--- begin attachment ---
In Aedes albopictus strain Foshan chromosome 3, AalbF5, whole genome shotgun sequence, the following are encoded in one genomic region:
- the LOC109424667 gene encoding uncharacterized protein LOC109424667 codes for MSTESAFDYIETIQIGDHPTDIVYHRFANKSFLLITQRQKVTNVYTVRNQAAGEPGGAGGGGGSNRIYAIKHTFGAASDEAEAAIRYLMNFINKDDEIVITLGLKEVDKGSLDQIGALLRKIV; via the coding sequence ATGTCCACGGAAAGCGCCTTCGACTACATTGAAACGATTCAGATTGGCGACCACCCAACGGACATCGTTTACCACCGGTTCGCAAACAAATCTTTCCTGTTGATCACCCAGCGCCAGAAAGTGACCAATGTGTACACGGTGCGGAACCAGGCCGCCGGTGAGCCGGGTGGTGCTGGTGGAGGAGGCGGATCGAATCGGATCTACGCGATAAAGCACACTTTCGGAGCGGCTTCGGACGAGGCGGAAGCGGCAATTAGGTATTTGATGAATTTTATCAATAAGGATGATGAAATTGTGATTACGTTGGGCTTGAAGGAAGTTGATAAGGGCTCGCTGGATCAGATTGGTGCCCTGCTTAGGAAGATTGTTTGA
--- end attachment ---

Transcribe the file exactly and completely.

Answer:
In Aedes albopictus strain Foshan chromosome 3, AalbF5, whole genome shotgun sequence, the following are encoded in one genomic region:
- the LOC109424667 gene encoding uncharacterized protein LOC109424667 codes for MSTESAFDYIETIQIGDHPTDIVYHRFANKSFLLITQRQKVTNVYTVRNQAAGEPGGAGGGGGSNRIYAIKHTFGAASDEAEAAIRYLMNFINKDDEIVITLGLKEVDKGSLDQIGALLRKIV; via the coding sequence ATGTCCACGGAAAGCGCCTTCGACTACATTGAAACGATTCAGATTGGCGACCACCCAACGGACATCGTTTACCACCGGTTCGCAAACAAATCTTTCCTGTTGATCACCCAGCGCCAGAAAGTGACCAATGTGTACACGGTGCGGAACCAGGCCGCCGGTGAGCCGGGTGGTGCTGGTGGAGGAGGCGGATCGAATCGGATCTACGCGATAAAGCACACTTTCGGAGCGGCTTCGGACGAGGCGGAAGCGGCAATTAGGTATTTGATGAATTTTATCAATAAGGATGATGAAATTGTGATTACGTTGGGCTTGAAGGAAGTTGATAAGGGCTCGCTGGATCAGATTGGTGCCCTGCTTAGGAAGATTGTTTGA